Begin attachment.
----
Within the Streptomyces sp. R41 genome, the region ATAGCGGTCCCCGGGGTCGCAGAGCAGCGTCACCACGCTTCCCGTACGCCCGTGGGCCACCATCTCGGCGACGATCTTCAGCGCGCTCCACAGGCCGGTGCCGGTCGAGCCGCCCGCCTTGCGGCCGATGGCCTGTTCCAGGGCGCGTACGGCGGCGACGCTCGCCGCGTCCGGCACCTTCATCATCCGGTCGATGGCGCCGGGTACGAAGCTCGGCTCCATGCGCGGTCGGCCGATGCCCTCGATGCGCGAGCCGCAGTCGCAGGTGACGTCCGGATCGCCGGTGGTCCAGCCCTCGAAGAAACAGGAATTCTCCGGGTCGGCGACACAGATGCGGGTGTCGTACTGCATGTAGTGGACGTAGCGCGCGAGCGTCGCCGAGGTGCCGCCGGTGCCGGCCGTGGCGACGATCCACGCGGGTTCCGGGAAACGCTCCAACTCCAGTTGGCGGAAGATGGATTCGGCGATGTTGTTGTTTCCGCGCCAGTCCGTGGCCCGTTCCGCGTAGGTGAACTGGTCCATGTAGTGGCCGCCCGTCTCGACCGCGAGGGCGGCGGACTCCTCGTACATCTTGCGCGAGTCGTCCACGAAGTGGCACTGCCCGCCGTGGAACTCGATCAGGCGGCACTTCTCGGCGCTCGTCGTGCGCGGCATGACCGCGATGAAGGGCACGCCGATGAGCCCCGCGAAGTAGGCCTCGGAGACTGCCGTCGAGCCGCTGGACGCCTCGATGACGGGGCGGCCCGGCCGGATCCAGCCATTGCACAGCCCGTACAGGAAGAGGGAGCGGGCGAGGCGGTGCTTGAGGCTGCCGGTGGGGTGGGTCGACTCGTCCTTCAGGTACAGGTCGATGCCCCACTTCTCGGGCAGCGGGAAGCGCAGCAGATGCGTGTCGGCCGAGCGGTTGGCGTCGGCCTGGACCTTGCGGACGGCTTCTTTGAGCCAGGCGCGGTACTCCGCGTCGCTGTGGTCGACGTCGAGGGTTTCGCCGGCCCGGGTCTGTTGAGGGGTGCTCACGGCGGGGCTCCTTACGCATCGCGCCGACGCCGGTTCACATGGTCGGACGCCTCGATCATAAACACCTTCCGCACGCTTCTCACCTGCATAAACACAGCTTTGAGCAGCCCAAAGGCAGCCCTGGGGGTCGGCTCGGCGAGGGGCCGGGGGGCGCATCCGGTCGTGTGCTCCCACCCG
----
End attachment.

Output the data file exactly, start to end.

Within the Streptomyces sp. R41 genome, the region ATAGCGGTCCCCGGGGTCGCAGAGCAGCGTCACCACGCTTCCCGTACGCCCGTGGGCCACCATCTCGGCGACGATCTTCAGCGCGCTCCACAGGCCGGTGCCGGTCGAGCCGCCCGCCTTGCGGCCGATGGCCTGTTCCAGGGCGCGTACGGCGGCGACGCTCGCCGCGTCCGGCACCTTCATCATCCGGTCGATGGCGCCGGGTACGAAGCTCGGCTCCATGCGCGGTCGGCCGATGCCCTCGATGCGCGAGCCGCAGTCGCAGGTGACGTCCGGATCGCCGGTGGTCCAGCCCTCGAAGAAACAGGAATTCTCCGGGTCGGCGACACAGATGCGGGTGTCGTACTGCATGTAGTGGACGTAGCGCGCGAGCGTCGCCGAGGTGCCGCCGGTGCCGGCCGTGGCGACGATCCACGCGGGTTCCGGGAAACGCTCCAACTCCAGTTGGCGGAAGATGGATTCGGCGATGTTGTTGTTTCCGCGCCAGTCCGTGGCCCGTTCCGCGTAGGTGAACTGGTCCATGTAGTGGCCGCCCGTCTCGACCGCGAGGGCGGCGGACTCCTCGTACATCTTGCGCGAGTCGTCCACGAAGTGGCACTGCCCGCCGTGGAACTCGATCAGGCGGCACTTCTCGGCGCTCGTCGTGCGCGGCATGACCGCGATGAAGGGCACGCCGATGAGCCCCGCGAAGTAGGCCTCGGAGACTGCCGTCGAGCCGCTGGACGCCTCGATGACGGGGCGGCCCGGCCGGATCCAGCCATTGCACAGCCCGTACAGGAAGAGGGAGCGGGCGAGGCGGTGCTTGAGGCTGCCGGTGGGGTGGGTCGACTCGTCCTTCAGGTACAGGTCGATGCCCCACTTCTCGGGCAGCGGGAAGCGCAGCAGATGCGTGTCGGCCGAGCGGTTGGCGTCGGCCTGGACCTTGCGGACGGCTTCTTTGAGCCAGGCGCGGTACTCCGCGTCGCTGTGGTCGACGTCGAGGGTTTCGCCGGCCCGGGTCTGTTGAGGGGTGCTCACGGCGGGGCTCCTTACGCATCGCGCCGACGCCGGTTCACATGGTCGGACGCCTCGATCATAAACACCTTCCGCACGCTTCTCACCTGCATAAACACAGCTTTGAGCAGCCCAAAGGCAGCCCTGGGGGTCGGCTCGGCGAGGGGCCGGGGGGCGCATCCGGTCGTGTGCTCCCACCCG